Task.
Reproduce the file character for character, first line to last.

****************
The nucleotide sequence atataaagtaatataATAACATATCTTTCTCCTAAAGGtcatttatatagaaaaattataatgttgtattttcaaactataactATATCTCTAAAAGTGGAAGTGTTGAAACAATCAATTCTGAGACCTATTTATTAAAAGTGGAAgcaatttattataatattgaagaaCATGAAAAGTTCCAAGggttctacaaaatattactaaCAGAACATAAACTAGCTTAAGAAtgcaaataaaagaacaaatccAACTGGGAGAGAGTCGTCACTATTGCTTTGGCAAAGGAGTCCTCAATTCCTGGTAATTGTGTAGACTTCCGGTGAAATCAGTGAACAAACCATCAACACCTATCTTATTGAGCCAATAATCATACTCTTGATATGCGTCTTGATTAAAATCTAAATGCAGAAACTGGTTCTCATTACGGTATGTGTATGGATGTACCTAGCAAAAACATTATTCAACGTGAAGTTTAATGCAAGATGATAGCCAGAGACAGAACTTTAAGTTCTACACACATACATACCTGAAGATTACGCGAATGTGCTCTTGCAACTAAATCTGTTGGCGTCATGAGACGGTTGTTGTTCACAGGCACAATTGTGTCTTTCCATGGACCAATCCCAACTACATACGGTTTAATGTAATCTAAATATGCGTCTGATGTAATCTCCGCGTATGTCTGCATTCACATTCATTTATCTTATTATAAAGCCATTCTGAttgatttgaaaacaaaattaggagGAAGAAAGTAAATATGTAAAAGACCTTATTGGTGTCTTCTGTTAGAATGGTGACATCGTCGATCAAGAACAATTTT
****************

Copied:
The nucleotide sequence atataaagtaatataATAACATATCTTTCTCCTAAAGGtcatttatatagaaaaattataatgttgtattttcaaactataactATATCTCTAAAAGTGGAAGTGTTGAAACAATCAATTCTGAGACCTATTTATTAAAAGTGGAAgcaatttattataatattgaagaaCATGAAAAGTTCCAAGggttctacaaaatattactaaCAGAACATAAACTAGCTTAAGAAtgcaaataaaagaacaaatccAACTGGGAGAGAGTCGTCACTATTGCTTTGGCAAAGGAGTCCTCAATTCCTGGTAATTGTGTAGACTTCCGGTGAAATCAGTGAACAAACCATCAACACCTATCTTATTGAGCCAATAATCATACTCTTGATATGCGTCTTGATTAAAATCTAAATGCAGAAACTGGTTCTCATTACGGTATGTGTATGGATGTACCTAGCAAAAACATTATTCAACGTGAAGTTTAATGCAAGATGATAGCCAGAGACAGAACTTTAAGTTCTACACACATACATACCTGAAGATTACGCGAATGTGCTCTTGCAACTAAATCTGTTGGCGTCATGAGACGGTTGTTGTTCACAGGCACAATTGTGTCTTTCCATGGACCAATCCCAACTACATACGGTTTAATGTAATCTAAATATGCGTCTGATGTAATCTCCGCGTATGTCTGCATTCACATTCATTTATCTTATTATAAAGCCATTCTGAttgatttgaaaacaaaattaggagGAAGAAAGTAAATATGTAAAAGACCTTATTGGTGTCTTCTGTTAGAATGGTGACATCGTCGATCAAGAACAATTTT